Understanding the heat-related illnesses that can affect workers – II
In a previous post, we began discussing how even though most of us are welcoming the return of 80- and 90-plus degree days with open arms, it’s nevertheless important to remember that these elevated temperatures can present a very real threat to wellbeing of outdoor workers, including those who earn a living in landscaping, agriculture, construction, and oil and gas.
In recognition of this fact and the need to help make the summer of 2017 as safe as possible, our blog discussed the various heat-related illnesses of which workers need to be aware as the mercury climbs. We’ll continue this effort in today’s post, examining the need for workplace training.
The National Institute for Occupational Safety and Health advises all employers with personnel who will be working outdoors in the coming months to provide heat illness prevention training that is tailored to both the type of work to be performed and the specific conditions of worksites.
This training, which should occur prior to the commencement of any outdoor work in hot conditions, should focus on the following elements:
- Recognizing the symptoms of heat-related illnesses in themselves and others, and the appropriate responses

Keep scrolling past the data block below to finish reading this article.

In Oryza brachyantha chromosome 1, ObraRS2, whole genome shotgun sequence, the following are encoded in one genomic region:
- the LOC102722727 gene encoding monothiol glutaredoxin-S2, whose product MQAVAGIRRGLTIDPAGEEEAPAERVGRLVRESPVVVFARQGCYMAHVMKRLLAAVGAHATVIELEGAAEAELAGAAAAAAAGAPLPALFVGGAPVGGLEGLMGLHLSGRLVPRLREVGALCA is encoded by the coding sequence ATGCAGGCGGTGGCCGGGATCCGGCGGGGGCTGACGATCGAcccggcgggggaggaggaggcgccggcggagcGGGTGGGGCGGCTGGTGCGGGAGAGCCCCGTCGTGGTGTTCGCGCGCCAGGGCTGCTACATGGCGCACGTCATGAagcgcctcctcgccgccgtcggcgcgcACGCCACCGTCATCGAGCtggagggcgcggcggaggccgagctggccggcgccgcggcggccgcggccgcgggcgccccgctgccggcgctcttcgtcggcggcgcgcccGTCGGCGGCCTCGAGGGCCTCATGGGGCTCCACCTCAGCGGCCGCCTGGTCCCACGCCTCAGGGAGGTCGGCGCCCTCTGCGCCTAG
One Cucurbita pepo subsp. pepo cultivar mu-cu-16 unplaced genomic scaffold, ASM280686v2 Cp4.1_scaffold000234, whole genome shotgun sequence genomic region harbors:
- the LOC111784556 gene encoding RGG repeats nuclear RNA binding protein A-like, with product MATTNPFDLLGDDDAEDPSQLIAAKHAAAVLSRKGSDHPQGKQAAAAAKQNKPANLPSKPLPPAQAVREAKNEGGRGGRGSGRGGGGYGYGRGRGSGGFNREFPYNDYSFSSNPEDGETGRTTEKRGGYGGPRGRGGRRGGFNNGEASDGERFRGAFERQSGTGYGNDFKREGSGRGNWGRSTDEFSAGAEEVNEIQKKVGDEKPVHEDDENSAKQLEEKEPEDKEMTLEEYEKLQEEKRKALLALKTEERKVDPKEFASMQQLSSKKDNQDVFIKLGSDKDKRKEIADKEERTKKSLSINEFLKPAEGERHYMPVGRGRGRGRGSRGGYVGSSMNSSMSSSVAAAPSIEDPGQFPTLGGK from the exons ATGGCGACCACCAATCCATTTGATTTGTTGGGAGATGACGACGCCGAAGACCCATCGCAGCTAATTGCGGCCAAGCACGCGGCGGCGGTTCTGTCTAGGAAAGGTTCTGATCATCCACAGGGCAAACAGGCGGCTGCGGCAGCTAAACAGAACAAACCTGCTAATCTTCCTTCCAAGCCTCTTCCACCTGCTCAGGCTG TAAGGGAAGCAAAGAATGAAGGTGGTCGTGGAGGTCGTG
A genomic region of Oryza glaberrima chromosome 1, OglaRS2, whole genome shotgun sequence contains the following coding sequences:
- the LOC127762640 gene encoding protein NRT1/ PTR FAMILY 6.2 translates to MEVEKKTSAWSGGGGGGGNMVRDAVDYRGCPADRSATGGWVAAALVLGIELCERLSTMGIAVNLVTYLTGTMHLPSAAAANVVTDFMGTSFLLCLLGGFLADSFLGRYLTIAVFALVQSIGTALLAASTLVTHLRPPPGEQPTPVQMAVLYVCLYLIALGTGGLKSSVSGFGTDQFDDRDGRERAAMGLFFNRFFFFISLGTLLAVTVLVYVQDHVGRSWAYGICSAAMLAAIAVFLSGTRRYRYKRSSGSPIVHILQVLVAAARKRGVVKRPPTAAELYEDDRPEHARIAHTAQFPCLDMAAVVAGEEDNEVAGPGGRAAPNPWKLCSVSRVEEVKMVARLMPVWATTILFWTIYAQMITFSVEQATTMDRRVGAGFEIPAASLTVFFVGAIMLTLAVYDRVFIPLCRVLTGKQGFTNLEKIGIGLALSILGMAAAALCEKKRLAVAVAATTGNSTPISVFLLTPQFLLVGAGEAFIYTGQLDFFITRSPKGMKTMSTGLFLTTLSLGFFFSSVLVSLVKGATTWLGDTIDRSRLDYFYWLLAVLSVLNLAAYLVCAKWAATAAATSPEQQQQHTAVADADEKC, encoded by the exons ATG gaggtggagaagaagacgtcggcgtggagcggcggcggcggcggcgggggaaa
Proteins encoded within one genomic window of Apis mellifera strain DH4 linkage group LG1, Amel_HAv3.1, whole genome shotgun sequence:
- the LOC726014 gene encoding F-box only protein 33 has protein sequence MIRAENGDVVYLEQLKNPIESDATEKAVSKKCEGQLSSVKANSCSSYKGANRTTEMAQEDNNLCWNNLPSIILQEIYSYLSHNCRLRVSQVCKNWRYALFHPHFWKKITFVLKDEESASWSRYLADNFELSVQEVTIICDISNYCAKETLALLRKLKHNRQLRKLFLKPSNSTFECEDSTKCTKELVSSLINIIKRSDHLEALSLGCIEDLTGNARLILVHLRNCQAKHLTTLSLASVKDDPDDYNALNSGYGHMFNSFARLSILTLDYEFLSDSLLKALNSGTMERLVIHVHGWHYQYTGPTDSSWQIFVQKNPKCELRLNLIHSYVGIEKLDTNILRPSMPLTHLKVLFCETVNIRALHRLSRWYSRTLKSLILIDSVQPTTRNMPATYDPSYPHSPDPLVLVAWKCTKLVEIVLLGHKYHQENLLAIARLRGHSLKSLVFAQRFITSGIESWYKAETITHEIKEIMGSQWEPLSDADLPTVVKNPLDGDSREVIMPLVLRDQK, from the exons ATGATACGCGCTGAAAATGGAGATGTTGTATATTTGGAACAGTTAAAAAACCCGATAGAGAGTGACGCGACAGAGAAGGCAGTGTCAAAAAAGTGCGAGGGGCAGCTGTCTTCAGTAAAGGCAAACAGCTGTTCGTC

- Using and caring for heat-protective equipment and clothing
- Providing the necessary first aid to stricken co-workers
- Understanding how personal protective equipment, certain apparel and excess exertion can create an additional heat load
Training efforts shouldn’t stop there, however, as NIOSH indicates those tasked with supervising outdoor workers should also receive supplemental training covering:
- Responding to employees who show symptoms of heat-related illnesses (including emergency responses)
- Monitoring of weather reports
- Supervising and encouraging rest breaks and/or fluid intake
- Reacting to heat advisories
- Implementing acclimatization measures for new and experienced workers
We’ll continue this important discussion in future posts, including looking at recommendations for preventing heat-related illnesses.
In the meantime, consider speaking with a skilled legal professional if you’ve been seriously injured while on the job and your claim for workers’ compensation benefits has been unjustly denied.